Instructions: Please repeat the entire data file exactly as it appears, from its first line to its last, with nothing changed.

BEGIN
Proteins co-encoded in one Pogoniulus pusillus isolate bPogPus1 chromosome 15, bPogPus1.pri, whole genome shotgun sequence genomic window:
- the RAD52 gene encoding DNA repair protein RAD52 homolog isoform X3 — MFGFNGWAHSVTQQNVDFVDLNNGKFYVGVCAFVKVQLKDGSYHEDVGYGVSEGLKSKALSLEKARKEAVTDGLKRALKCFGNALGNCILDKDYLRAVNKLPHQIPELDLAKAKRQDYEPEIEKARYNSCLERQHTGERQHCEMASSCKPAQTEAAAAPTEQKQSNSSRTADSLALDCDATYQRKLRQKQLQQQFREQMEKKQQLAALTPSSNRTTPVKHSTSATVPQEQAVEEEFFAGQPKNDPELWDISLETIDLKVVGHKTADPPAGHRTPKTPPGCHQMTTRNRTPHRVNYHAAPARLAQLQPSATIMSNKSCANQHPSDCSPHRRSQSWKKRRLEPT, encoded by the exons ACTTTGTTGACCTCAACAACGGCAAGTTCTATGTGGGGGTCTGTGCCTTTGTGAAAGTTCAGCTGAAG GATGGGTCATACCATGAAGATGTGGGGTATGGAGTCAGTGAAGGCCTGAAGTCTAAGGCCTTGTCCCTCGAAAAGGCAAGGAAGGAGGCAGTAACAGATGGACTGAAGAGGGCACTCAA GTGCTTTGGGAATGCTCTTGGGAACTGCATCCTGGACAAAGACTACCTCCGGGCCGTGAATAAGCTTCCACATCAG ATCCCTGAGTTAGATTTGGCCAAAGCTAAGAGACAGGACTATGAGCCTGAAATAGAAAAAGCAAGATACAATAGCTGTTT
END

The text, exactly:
Proteins co-encoded in one Pogoniulus pusillus isolate bPogPus1 chromosome 15, bPogPus1.pri, whole genome shotgun sequence genomic window:
- the RAD52 gene encoding DNA repair protein RAD52 homolog isoform X3 — MFGFNGWAHSVTQQNVDFVDLNNGKFYVGVCAFVKVQLKDGSYHEDVGYGVSEGLKSKALSLEKARKEAVTDGLKRALKCFGNALGNCILDKDYLRAVNKLPHQIPELDLAKAKRQDYEPEIEKARYNSCLERQHTGERQHCEMASSCKPAQTEAAAAPTEQKQSNSSRTADSLALDCDATYQRKLRQKQLQQQFREQMEKKQQLAALTPSSNRTTPVKHSTSATVPQEQAVEEEFFAGQPKNDPELWDISLETIDLKVVGHKTADPPAGHRTPKTPPGCHQMTTRNRTPHRVNYHAAPARLAQLQPSATIMSNKSCANQHPSDCSPHRRSQSWKKRRLEPT, encoded by the exons ACTTTGTTGACCTCAACAACGGCAAGTTCTATGTGGGGGTCTGTGCCTTTGTGAAAGTTCAGCTGAAG GATGGGTCATACCATGAAGATGTGGGGTATGGAGTCAGTGAAGGCCTGAAGTCTAAGGCCTTGTCCCTCGAAAAGGCAAGGAAGGAGGCAGTAACAGATGGACTGAAGAGGGCACTCAA GTGCTTTGGGAATGCTCTTGGGAACTGCATCCTGGACAAAGACTACCTCCGGGCCGTGAATAAGCTTCCACATCAG ATCCCTGAGTTAGATTTGGCCAAAGCTAAGAGACAGGACTATGAGCCTGAAATAGAAAAAGCAAGATACAATAGCTGTTT